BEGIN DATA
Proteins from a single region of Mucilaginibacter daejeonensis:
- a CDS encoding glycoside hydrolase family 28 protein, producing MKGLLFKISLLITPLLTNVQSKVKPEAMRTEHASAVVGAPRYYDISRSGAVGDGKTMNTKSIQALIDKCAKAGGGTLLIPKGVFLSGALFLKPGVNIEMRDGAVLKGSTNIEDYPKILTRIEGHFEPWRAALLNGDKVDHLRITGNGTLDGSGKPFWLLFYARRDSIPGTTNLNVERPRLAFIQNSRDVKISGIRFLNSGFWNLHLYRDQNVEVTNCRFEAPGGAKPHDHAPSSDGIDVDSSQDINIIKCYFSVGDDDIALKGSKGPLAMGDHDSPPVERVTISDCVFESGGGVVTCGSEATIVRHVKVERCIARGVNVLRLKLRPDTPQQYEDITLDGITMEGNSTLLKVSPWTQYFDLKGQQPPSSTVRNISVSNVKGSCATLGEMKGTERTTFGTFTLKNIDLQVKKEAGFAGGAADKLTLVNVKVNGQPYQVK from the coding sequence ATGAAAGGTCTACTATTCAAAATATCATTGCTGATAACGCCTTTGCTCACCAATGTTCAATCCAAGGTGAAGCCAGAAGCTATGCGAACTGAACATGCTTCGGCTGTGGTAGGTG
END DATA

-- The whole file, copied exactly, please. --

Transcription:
Proteins from a single region of Mucilaginibacter daejeonensis:
- a CDS encoding glycoside hydrolase family 28 protein, producing MKGLLFKISLLITPLLTNVQSKVKPEAMRTEHASAVVGAPRYYDISRSGAVGDGKTMNTKSIQALIDKCAKAGGGTLLIPKGVFLSGALFLKPGVNIEMRDGAVLKGSTNIEDYPKILTRIEGHFEPWRAALLNGDKVDHLRITGNGTLDGSGKPFWLLFYARRDSIPGTTNLNVERPRLAFIQNSRDVKISGIRFLNSGFWNLHLYRDQNVEVTNCRFEAPGGAKPHDHAPSSDGIDVDSSQDINIIKCYFSVGDDDIALKGSKGPLAMGDHDSPPVERVTISDCVFESGGGVVTCGSEATIVRHVKVERCIARGVNVLRLKLRPDTPQQYEDITLDGITMEGNSTLLKVSPWTQYFDLKGQQPPSSTVRNISVSNVKGSCATLGEMKGTERTTFGTFTLKNIDLQVKKEAGFAGGAADKLTLVNVKVNGQPYQVK from the coding sequence ATGAAAGGTCTACTATTCAAAATATCATTGCTGATAACGCCTTTGCTCACCAATGTTCAATCCAAGGTGAAGCCAGAAGCTATGCGAACTGAACATGCTTCGGCTGTGGTAGGTG